When you think about commercial development, you might think about the restaurants, grocery stores or other venues you visit on a regular basis. But more often in Prince George’s County, Maryland, it has also meant self-storage complexes, to the frustration and dismay of too many residents.
Now, county-imposed limits are coming to make that less likely in the future.
The county council unanimously passed on Tuesday a bill that limits future storage facilities to industrial zones of the county. It comes after months of compromise and discussion that ultimately led to the grandfathering in of those facilities currently in the works.
Early opponents of the legislation argued that the reason you were seeing so many of those facilities pop up is that they’re in high demand, with only a few storage units sitting empty. Developers and storage unit owners had already invested time and money in building new ones in parts of the county too, so the new law won’t mean an immediate end of new storage units next to homes or some commercial developments.
“It’s going to make a difference to people,” said Council member Jolene Ivey. “You will, of course, still see a few go up in areas that are not in industrial areas because they’re already in process, and we’re trying to balance the people who have invested money in their projects already.”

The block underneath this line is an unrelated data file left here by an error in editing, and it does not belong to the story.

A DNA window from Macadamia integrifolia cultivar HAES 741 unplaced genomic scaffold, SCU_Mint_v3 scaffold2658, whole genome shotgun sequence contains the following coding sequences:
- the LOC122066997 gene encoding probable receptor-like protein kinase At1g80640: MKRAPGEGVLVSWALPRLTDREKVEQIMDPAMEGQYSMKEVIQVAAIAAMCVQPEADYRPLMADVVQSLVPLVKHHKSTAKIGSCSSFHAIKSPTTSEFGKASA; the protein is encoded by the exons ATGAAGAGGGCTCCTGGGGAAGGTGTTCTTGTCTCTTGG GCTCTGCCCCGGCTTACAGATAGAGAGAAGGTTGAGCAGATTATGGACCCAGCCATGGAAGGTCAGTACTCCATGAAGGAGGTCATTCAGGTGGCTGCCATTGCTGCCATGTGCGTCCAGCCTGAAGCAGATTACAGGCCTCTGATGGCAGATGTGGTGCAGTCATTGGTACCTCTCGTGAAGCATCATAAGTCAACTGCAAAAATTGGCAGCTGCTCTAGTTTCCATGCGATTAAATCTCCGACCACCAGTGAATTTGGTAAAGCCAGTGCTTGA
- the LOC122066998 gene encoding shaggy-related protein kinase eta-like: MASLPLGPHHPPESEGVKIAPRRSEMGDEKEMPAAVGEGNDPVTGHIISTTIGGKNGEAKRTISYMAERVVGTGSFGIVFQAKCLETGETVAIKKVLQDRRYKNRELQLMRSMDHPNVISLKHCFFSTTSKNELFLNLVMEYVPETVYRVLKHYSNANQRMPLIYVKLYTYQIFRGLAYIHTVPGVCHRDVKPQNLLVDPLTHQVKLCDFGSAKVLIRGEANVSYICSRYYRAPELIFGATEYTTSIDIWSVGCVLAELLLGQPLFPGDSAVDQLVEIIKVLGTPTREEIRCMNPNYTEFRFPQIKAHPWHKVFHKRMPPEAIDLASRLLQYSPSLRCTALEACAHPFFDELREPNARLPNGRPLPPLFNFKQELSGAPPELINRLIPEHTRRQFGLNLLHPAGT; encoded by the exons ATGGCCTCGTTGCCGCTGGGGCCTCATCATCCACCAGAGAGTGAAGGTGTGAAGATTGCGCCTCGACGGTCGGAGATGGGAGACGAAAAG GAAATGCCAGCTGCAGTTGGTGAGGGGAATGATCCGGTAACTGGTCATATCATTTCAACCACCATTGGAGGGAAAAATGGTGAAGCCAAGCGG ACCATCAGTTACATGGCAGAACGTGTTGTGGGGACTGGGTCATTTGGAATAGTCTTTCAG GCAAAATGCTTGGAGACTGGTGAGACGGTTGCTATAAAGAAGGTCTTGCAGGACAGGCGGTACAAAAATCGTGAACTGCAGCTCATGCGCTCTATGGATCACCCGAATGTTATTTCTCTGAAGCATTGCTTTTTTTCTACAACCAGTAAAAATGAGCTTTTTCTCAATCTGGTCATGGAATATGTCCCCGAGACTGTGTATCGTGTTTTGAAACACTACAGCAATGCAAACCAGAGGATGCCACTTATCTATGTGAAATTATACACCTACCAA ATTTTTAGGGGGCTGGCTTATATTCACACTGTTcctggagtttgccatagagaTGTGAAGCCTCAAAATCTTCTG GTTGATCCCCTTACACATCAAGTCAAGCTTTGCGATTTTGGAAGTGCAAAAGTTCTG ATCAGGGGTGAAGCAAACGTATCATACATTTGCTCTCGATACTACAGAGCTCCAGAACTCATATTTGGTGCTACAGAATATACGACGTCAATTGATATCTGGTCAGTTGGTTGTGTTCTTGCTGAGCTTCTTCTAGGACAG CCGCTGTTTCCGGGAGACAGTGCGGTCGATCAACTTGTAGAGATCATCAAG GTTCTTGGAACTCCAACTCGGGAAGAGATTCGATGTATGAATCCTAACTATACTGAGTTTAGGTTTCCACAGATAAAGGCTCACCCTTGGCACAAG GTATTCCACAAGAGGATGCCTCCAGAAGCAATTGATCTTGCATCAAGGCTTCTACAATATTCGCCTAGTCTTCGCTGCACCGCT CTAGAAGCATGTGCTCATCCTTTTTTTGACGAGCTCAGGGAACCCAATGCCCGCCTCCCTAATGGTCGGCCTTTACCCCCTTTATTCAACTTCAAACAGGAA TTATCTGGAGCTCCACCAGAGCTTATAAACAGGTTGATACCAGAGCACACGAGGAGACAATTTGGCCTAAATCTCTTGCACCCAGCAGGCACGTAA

It was a rare moment in recent months that commercial developers have been thanking the council ahead of a vote.
“I just wanted to thank the council and council members for the consideration through the project, through the drafting of this bill and recognizing where certain individuals were in the process,” said Trey Burke, representing one storage company.
Robert Antonetti, who has represented several commercial interests before the county over the years, was in agreement, saying the compromise “makes sense.”
But early in the hearing, some Bowie residents showed up ready to lobby the council on one particular storage facility in the Elder Oaks area.
“I was disappointed to learn through word-of-mouth that there were plans to construct a storage facility walking distance from my home,” Danielle Hussein said. “I don’t want a storage facility in my backyard.”
The project planned near Hussein’s place of residence had drawn hundreds to a town hall meeting in Bowie a few weeks ago, at which there was growing opposition for the storage facility. But then Council member Ingrid Watson said a lawyer informed her that the company planning the project would not build a storage facility there after all.
“The attorney for the applicant has confirmed they are not moving forward with the project,” Watson said to the applause of those attending.
It’s actually one project the council would have allowed to move ahead had the developers sought to do so. It’s not clear what could go there instead.
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